Repercussions of the pandemic in the Global South

I have been participating in some of the recent COVID-19 Open Online Briefings which reinforce my understanding of how the COVID pandemic is far from over and can have further repercussions in the countries in the Global South, especially in Africa. In the Briefings we often talk about the importance of involving community actors and decisions makers in the response. My recent article published as a column in the December 2020 issue of the Dutch magazine ‘Vork’ below dives into these issues.

Concerted efforts are required to mitigate the many consequences brought about by COVID-19. This piece enlightens particularly involving African youth and intellectuals as main drivers of sustainable agricultural transformation based on small-scale farming for poverty reduction, enhanced food and nutrition! security, resulting in “Global Health”.


Equal trade and resilient food systems for Africa –  Covid-19 driven shifts

This article was originally published on 18 of December 2020 in Dutch magazine, ’Vork’. 

Africa can develop herself

COVID-19 has revealed several cracks in the globe-spanning agri-food system. Lockdowns have restricted trade flows, compromised access to essential inputs such as quality seed and increased vulnerabilities to external shocks. In Africa, this situation has been  further exacerbated by the loss of earnings from migrant workers, due to unemployment caused by the COVID-19 pandemic. The loss of these payments, which are often substantially higher than all development assistance budgets together, with the lack of local employment and massive crop losses due to locust attacks, has been a heavy blow.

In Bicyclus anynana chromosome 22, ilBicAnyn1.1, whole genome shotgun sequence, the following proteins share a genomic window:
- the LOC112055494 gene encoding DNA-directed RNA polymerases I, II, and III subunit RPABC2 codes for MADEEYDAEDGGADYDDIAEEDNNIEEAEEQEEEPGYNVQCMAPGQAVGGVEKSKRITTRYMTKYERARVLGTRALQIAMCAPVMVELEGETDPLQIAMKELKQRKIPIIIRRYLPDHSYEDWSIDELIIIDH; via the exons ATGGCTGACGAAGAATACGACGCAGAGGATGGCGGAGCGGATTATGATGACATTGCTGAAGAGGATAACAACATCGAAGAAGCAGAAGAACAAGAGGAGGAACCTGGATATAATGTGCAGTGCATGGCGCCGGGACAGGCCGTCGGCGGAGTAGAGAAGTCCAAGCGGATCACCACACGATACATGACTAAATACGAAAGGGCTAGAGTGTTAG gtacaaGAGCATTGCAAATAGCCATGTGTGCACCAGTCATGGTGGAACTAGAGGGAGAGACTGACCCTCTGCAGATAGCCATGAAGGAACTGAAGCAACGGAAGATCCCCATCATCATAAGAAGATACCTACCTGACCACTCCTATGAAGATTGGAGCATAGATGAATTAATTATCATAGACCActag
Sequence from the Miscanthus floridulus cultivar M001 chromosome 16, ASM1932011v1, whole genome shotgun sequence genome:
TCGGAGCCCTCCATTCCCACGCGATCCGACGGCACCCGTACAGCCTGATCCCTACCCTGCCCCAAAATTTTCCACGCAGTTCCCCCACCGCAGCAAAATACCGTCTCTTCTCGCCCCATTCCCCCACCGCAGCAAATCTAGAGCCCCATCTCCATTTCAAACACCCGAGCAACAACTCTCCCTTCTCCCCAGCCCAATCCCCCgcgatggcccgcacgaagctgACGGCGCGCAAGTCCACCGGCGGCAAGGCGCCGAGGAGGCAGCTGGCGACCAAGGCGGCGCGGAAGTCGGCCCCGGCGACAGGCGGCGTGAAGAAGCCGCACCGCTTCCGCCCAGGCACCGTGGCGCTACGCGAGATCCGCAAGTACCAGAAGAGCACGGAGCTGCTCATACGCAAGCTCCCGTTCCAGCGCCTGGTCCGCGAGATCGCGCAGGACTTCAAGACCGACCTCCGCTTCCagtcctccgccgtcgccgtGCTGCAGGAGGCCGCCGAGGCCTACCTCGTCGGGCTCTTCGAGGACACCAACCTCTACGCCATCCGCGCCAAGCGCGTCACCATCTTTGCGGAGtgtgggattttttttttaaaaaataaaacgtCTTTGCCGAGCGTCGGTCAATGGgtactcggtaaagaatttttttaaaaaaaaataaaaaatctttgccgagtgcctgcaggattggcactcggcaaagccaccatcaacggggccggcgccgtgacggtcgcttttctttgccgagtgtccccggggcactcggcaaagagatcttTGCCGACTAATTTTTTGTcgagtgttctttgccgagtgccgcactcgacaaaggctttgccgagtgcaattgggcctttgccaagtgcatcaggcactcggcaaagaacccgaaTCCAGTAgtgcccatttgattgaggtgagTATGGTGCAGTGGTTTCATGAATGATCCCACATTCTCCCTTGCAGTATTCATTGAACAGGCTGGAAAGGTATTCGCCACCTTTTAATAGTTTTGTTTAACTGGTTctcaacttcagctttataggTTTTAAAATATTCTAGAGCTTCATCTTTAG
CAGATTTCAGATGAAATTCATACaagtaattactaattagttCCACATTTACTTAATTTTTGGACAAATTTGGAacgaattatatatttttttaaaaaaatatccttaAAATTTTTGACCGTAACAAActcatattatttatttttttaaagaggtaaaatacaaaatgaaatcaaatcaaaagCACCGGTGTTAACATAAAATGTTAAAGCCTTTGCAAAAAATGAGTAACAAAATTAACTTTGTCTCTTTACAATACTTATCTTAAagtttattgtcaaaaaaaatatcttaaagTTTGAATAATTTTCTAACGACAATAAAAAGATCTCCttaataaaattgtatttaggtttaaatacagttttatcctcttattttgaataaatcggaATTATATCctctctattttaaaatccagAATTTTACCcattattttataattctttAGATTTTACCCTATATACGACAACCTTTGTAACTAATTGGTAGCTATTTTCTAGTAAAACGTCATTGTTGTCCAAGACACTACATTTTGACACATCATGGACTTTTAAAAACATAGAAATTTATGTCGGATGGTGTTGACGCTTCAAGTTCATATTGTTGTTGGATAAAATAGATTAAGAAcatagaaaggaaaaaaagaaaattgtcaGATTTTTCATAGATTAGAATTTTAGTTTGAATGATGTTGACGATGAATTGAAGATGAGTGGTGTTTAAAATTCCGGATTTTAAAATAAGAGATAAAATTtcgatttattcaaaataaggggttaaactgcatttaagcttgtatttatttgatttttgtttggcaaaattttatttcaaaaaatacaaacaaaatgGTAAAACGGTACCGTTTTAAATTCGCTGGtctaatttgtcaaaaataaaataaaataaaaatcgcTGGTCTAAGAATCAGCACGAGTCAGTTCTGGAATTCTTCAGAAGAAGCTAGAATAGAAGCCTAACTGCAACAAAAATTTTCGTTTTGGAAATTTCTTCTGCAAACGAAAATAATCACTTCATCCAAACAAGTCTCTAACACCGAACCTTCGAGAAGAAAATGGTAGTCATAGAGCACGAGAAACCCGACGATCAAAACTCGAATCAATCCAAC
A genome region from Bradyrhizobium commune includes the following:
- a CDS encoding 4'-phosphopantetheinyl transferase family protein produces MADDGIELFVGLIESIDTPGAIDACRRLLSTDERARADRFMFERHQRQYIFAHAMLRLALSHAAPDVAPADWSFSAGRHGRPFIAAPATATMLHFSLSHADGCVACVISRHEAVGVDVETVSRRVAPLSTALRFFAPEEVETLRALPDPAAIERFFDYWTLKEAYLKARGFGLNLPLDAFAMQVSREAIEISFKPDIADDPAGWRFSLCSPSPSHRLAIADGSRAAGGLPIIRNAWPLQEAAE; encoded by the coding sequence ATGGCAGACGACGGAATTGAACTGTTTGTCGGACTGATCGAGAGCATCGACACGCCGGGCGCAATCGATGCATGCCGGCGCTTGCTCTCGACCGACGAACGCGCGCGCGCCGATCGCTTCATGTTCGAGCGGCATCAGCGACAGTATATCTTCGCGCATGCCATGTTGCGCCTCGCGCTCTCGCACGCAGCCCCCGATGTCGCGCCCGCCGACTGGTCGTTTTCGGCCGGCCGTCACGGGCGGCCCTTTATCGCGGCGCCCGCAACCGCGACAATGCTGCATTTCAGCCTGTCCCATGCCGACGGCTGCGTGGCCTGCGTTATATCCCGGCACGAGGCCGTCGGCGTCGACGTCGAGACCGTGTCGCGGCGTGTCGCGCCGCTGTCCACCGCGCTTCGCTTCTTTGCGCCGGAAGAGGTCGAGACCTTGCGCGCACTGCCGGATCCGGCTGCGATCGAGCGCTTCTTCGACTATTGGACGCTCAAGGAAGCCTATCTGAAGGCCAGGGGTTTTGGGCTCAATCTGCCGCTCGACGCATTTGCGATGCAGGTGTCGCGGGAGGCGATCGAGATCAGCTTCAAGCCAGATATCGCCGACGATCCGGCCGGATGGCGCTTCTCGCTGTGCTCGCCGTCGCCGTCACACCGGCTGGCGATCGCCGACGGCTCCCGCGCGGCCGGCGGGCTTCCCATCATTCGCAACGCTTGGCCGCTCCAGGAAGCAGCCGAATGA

Over the years, many African countries have minimized the role of local food systems and sustainable family farming. Instead, various nations now deliberately prioritize the export-oriented production of industrial crops, especially as primary raw materials, to then draw upon the resulting foreign currency to meet primary food needs. In such agri-food systems that are geared towards exports and that extensively rely upon extractive farming practices, the steady degradation of natural capital and net outflows of nutrients have brought about a progressive loss of ecological resilience. COVID-19 has painfully revealed the weaknesses  of this production model and illuminated how Africa’s farmers are especially vulnerable to the vagaries of the international market. Indeed, multiple facets of today’s farming model increase the risks of food system collapse and full-blown social crises. 

Africa should take agricultural development into its own hands